20 March 2020
Topics in this article
  • ESG
  • Sustainability

With sustainability high on the agenda, it’s time to bust a myth: there is no longer a cost of “doing or being good”. While that’s not true and there is still a cost, there’s a bit of a catch: It might also be to the CPO’s advantage….

About 13 years ago I worked in a function that created a post for a sustainability lead. At that time, there were interesting dichotomies with the role. It was either an easy or a difficult role, a role for the lazy or passionate because, despite having a dotted line into the UK CEO, very little changed. I can unequivocally state that our sustainability lead fell into the passionate camp. And presumably also the frustrated camp.

At the time, the prevailing argument was that, yes, we should all “do good” and buy sustainably, but there was an associated cost. Sustainable goods cost more. Further, other than a sense of “doing the right thing” there wasn’t really an upside; customers were not making material choices based on an organization’s sustainability agenda.

So, while nice, it costs more. How times are changing.

Whether it’s building brand loyalty with Millennials and GenZennials or being seen to be more environmentally astute than the competition, there is a revenue opportunity associated with “doing good”. The cynic in me suggests that this might be the reason why so many large corporations are now falling over themselves to tell us how sustainable they are (becoming), although a good outcome is a good outcome.

Further, suppliers of sustainable goods are far more advanced than a decade ago. Not only do they have the luxury of premium positioning, but they are now, in many cases able to compete financially, and demonstrate how your money is used for the greater good. Some of the Social Value UK suppliers are experts at this, making the sustainable choice the easy choice.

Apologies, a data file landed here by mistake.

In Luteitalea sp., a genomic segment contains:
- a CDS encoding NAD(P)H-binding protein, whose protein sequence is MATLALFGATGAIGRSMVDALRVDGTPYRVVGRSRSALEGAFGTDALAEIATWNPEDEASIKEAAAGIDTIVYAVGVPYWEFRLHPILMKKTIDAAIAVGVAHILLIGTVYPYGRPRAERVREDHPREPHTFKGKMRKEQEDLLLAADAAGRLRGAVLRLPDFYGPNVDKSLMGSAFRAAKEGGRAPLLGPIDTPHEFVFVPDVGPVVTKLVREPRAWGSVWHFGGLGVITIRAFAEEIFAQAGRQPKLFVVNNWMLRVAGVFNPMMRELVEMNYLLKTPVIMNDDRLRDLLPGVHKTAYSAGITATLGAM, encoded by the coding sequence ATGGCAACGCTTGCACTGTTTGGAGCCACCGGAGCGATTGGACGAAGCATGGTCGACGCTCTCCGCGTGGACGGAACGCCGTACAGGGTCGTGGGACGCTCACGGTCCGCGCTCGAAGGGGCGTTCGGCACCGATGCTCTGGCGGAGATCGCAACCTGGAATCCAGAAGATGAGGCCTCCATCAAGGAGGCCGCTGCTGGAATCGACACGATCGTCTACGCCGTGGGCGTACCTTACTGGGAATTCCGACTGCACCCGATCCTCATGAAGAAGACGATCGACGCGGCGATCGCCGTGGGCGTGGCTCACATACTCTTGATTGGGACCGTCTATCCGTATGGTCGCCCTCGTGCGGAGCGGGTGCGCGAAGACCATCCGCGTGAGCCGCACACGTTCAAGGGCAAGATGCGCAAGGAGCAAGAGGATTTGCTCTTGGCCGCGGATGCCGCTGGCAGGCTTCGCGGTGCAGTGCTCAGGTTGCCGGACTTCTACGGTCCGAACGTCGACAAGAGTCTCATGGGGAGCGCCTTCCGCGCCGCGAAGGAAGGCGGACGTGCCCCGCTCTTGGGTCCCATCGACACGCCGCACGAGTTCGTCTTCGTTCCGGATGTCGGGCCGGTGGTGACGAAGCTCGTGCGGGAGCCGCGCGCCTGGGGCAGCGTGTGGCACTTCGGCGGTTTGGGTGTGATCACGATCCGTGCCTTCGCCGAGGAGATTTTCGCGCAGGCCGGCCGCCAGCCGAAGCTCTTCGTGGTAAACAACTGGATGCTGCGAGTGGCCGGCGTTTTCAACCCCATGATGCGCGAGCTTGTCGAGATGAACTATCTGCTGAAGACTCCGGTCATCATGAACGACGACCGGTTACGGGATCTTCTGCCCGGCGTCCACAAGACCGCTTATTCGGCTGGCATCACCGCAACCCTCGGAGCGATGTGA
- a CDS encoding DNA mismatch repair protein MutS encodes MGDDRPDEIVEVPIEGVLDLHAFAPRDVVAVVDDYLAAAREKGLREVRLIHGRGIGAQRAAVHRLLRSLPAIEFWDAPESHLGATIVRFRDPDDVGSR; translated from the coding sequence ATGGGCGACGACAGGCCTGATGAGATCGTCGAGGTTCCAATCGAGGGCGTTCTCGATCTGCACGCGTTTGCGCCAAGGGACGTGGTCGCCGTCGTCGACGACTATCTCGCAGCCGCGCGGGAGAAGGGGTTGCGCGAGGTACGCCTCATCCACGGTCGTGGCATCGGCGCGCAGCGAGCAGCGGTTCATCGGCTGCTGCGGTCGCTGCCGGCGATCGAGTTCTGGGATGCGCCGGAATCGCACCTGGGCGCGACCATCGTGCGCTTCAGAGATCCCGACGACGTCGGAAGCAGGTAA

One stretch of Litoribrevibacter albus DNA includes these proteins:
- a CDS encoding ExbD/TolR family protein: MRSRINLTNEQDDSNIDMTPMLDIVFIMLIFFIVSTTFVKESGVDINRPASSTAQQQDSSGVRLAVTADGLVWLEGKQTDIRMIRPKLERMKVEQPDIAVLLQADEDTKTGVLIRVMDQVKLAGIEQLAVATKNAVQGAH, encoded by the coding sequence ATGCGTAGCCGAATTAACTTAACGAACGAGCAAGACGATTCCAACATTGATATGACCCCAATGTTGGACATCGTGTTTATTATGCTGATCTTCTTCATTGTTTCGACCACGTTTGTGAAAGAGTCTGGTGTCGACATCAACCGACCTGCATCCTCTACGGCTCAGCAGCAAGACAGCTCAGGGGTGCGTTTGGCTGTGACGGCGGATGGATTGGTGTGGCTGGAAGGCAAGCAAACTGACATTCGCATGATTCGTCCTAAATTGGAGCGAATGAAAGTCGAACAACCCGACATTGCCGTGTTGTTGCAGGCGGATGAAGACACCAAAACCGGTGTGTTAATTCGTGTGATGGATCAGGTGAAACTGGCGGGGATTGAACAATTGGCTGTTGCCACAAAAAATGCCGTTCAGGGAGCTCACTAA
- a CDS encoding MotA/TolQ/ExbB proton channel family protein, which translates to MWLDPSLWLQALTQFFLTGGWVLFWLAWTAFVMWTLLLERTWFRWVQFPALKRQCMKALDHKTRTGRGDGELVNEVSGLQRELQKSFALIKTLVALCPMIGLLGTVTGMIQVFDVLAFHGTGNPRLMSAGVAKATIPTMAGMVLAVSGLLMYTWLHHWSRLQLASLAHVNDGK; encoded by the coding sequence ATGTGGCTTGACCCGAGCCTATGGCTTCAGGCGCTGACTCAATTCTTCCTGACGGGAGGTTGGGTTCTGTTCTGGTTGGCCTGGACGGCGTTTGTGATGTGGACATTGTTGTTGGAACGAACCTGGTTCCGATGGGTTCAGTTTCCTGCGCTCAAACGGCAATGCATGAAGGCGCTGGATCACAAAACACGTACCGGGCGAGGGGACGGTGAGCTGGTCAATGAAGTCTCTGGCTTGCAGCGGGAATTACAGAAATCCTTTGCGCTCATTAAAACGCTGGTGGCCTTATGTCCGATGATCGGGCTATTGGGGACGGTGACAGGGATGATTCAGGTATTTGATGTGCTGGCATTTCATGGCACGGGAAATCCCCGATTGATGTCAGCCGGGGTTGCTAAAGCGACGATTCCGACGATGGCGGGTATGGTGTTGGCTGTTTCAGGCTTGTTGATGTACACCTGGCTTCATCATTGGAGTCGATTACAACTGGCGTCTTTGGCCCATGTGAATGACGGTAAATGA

There are many articles, particularly in the last 6-9 months, which explore the various ins and outs of why the sustainable choice is the right choice. Looking back 13 years, we have come a long way. Some of the things that we do today, however small the impact, represent a genuine shift in societal DNA. We should all feel good about the progress made and enthused about the progress to come.

However, there is still a cost of doing good. So, let’s not deny it in procurement.

The cost of “doing good” is 1%. 1% of what an organization spends its money on. That 1% may not be paid to the supplier, it’s the cost of;

  1. Hiring a team of sufficiently skilled and informed internal and external specialists sufficiently skilled and informed to advise the organization of which suppliers and solutions exist.
  2. Buying and implementing the technology and services to monitor and manage the supply chain and the various risks and decision within.
  3. Innovating, putting the people, technology, and suppliers together to solve problems and create the next generation of sustainable products and services.

In other words, it’s the cost of good procurement.

Because procurement is the logical home of sustainability. And good procurement has a cost.

Having done the rounds this year I can unequivocally confirm that risk and sustainability are on the board agenda, and not only that, they are on the supervisory board agenda and the NED agenda. Somebody needs to own it, and they are accountable to the leadership of the organization. That person is increasingly the CPO. It’s still a role for the passionate, but no longer a role for the lazy.

There is a cost to doing good, but it might just be an opportunity after all.

Let’s talk.

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